EDITORIAL: Music is more

Music isn't just words with a beat. It's family.

AP

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TOWAMENCIN – Music has a different meaning for everyone.

My parents divorced when I was in the fifth grade. At first, I was excited that my dad was getting his own apartment with a pool and playground ready for my arrival, not realizing the entire picture. Then, it started to take a toll on my emotions.

It became harder and harder for me to cope with the situation. Not having a father figure available 24/7 isn’t easy. My brothers, Corey and Alex, and I were given the opportunity to see him every other weekend, but as soon as I started to work, I was lucky to see him once a month.

Although I never was able to spend quality time with him, he left me with one thing that reminded me that he would always be there for me. . . music.

When I was younger, 1st-4th grade, my father had this MP3 player. Nothing special, just a simple MP3 player. Whenever we traveled long distances, he used this for entertainment in the car. The songs on the MP3 player weren’t typical for a kid of my age to enjoy, but I have always had a unique taste in music thanks to my dad.

Rap isn’t and will never be my thing. Country isn’t my favorite. Heavy metal shouldn’t even be considered music. Now, rock is a whole different story.

My current playlist is filled with Queen, Guns N’ Roses, Aerosmith, The Cars, etc. I have generated this list of songs over the years. Every Christmas, I ask for iTunes gift cards to build onto my playlist even more, hoping one day to have the content of the MP3 player at the tips of my fingers.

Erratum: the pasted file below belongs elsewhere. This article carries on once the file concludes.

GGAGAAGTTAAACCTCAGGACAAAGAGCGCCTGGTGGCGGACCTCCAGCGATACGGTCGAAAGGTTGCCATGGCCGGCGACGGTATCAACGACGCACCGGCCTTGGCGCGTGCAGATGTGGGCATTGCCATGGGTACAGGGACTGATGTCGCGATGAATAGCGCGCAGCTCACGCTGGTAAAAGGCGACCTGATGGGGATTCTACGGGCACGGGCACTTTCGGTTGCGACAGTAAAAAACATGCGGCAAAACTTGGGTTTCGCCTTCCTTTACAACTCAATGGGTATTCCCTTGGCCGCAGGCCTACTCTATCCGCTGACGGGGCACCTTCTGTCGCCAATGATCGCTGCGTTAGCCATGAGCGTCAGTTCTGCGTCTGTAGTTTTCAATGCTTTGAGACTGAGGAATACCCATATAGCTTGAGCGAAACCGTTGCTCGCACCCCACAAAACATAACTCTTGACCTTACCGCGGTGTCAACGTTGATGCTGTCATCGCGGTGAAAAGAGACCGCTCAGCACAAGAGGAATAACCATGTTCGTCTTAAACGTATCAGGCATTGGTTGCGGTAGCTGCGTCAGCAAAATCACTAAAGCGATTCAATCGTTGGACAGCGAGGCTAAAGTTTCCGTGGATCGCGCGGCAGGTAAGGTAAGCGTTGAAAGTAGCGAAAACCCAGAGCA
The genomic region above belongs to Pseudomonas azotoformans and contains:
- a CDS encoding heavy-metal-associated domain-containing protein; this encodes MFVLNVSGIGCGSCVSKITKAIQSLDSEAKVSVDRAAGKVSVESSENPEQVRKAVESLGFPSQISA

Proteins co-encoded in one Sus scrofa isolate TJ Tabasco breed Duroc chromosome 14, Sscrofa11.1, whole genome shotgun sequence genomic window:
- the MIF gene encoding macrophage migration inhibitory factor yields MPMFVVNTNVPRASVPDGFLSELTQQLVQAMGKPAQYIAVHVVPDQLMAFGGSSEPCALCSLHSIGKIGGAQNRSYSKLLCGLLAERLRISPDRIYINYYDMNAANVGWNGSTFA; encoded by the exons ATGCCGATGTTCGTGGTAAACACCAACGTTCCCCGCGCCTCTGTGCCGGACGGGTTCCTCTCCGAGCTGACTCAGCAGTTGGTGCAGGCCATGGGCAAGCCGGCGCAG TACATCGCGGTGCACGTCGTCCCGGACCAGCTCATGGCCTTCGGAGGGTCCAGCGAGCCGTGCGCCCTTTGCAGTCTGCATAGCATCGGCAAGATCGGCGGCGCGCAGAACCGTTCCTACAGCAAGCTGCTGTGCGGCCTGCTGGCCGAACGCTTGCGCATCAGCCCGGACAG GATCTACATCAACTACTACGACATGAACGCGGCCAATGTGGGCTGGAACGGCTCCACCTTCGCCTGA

Whenever I listen to these “older” songs, I feel at home, back to the way things were. I wish my parents were still together, I wish things were back to the way they were, I wish we could be one big happy family again, but it is impossible. Music is the one thing I have left that reminds me of the good old long drives to Onset, Massachusetts, our summer vacation destination.

Imagine this. Driving on vacant, windy roads, windows down, and volume turned to the perfect level. “Karma Chameleon” by Culture Club is currently playing. Your family is smiling, singing along.

“Karma Karma Karma Karma Karma Chameleon.”

How about this? Same situation, different song.

“Is this the real life? Is this just fantasy? Caught in a landslide, no escape from reality.”

I am barely given the chance to experience this anymore, but if I ever want to look back and remember the best of my family trips, all I have to do is put on a song from my playlist. The lyrics and rhythms take me back, allowing me to feel as if nothing has ever happened.

So music is more than just words and beats to me; it’s a portal to the past. A portal that reunites me with my family.

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